Simulation for Professionals Who Care for Bariatric Patients: Some Unanswered Questions

Author Affiliation
Kieran Walsh, FRCPI BMJ Learning, London, United Kingdom

Gable BD, Gardner AK, Celik DH, et al. Improving Bariatric Patient Transport and Care with Simulation.West J Emerg Med. 2014;15(2):199–204.

To the Editor:

Gable et al have presented an interesting study into the effectiveness of an educational intervention involving simulation and didactic teaching.1 Certainly the problems with caring for obese patients are not going to go away quickly – so it is vital that we have adequate numbers of fully-trained staff that can care for them. However, there are some parts of the intervention and study that could have been improved upon.

Firstly, the authors attribute the improvement in knowledge scores and confidence to the educational intervention – but this attribution might not be correct. Assessment in itself may prime learners or may actually be a means of delivering learning. So it is possible that the pre-test may have resulted in improvement.

Secondly, an educational intervention of almost any type will naturally result in improvement in knowledge scores and confidence. It is unthinkable that an educational intervention would not. This does not make the authors’ findings wrong – but rather less reportable. This argument is further strengthened by the fact that we already know that simulation works in a variety of topics, in a variety of contexts and for a variety of professionals. To be fair the authors do point out that this is the first time that simulation has been used in the training of pre-hospital personnel caring for bariatric patients. This question is perhaps one for the medical education world more generally: when can we accept principles that can be extrapolated to new contexts? And when do we have to prove the point of principle again in a new context? I would argue that we can go too far in trying to re-prove a point of principle again and again.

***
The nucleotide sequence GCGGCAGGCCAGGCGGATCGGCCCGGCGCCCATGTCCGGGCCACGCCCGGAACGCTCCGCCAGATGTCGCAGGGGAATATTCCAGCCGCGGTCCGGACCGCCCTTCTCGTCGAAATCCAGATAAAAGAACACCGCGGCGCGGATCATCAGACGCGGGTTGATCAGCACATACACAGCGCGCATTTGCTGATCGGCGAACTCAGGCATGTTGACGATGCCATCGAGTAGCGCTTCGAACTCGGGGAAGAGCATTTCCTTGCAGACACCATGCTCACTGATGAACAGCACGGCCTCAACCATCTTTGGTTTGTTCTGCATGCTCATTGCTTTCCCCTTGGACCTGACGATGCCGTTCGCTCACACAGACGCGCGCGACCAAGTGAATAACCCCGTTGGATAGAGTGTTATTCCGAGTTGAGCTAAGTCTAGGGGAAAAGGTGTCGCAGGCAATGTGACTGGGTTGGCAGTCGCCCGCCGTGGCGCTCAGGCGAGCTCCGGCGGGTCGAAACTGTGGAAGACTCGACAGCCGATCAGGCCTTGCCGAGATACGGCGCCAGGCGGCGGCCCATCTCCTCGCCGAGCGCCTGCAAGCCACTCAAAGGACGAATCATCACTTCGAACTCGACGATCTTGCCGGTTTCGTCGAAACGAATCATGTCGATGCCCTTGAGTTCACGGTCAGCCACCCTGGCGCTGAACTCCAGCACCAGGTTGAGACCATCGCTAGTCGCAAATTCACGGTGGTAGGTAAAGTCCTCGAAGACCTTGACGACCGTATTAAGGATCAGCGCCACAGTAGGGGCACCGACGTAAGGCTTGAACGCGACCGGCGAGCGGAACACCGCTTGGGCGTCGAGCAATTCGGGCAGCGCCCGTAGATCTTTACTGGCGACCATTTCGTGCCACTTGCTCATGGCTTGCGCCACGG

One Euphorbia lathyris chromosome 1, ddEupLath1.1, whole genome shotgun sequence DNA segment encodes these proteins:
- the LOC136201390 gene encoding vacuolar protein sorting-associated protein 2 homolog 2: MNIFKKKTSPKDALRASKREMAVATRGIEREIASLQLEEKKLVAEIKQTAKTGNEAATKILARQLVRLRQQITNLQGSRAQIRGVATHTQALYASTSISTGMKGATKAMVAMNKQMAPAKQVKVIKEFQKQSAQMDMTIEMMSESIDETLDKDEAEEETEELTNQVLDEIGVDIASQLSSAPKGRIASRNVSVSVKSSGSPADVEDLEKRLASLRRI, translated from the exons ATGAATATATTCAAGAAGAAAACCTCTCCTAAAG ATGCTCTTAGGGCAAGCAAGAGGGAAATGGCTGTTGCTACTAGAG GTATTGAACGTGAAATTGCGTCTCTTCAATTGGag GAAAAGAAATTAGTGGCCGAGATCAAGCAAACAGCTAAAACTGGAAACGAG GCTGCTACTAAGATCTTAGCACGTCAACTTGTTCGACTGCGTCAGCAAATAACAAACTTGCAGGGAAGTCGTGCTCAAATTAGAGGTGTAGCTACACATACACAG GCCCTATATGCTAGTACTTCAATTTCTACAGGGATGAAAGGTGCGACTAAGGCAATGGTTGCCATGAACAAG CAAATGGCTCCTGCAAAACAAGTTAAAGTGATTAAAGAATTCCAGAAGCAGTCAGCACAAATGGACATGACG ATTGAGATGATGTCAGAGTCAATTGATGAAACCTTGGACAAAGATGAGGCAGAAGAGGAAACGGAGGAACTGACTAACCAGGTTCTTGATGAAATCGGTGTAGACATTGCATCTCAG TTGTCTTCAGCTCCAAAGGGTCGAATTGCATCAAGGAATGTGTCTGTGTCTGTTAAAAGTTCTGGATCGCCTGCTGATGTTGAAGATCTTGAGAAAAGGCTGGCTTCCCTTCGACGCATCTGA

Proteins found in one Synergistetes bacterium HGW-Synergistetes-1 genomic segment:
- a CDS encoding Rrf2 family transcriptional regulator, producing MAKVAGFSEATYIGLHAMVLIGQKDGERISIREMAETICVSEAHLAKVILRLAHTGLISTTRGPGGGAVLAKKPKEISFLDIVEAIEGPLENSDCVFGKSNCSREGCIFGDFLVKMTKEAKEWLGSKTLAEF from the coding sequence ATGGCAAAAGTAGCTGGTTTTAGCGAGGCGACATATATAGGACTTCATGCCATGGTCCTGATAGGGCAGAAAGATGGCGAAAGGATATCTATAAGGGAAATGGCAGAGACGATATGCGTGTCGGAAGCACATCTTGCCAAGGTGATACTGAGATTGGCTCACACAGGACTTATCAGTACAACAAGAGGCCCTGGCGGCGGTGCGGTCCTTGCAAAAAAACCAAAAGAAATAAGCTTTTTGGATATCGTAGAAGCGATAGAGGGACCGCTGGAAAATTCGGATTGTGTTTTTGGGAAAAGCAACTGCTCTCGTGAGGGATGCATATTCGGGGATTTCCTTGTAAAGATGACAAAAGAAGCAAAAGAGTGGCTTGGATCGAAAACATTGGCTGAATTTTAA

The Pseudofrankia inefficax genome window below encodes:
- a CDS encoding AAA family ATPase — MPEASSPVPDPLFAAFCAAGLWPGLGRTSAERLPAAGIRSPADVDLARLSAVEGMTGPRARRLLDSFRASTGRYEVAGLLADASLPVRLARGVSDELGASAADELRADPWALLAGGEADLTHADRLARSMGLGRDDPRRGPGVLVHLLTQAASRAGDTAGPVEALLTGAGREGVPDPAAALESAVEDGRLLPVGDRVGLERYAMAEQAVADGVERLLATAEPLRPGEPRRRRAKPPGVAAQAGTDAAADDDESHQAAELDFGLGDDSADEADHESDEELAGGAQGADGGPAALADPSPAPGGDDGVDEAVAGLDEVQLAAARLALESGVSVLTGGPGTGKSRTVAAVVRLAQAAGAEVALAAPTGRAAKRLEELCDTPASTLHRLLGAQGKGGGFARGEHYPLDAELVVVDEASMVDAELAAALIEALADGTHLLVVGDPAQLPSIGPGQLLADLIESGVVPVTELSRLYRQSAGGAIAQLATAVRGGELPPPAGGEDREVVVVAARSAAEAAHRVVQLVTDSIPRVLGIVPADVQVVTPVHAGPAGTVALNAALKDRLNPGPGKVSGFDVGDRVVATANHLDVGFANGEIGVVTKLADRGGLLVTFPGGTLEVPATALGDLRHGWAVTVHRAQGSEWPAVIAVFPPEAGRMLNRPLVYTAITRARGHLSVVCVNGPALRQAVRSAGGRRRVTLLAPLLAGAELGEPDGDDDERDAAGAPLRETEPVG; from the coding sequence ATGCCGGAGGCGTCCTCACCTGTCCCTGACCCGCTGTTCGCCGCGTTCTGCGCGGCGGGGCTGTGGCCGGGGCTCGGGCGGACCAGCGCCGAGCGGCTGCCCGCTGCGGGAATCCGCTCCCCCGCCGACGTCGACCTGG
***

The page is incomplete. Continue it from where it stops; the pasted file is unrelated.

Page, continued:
Address for Correspondence: Kieran Walsh. BMJ Learning, BMA House, Tavistock Square, London, WC1H 9JR, United Kingdom. Email: 7 / 2014; 15:564 – 564

Conflicts of Interest: By the WestJEM article submission agreement, all authors are required to disclose all affiliations, funding sources and financial or management relationships that could be perceived as potential sources of bias. The authors disclosed none.


1. Gable BD, Gardner AK, Celik DH, et al. West J Emerg Med. 2014;15:199-204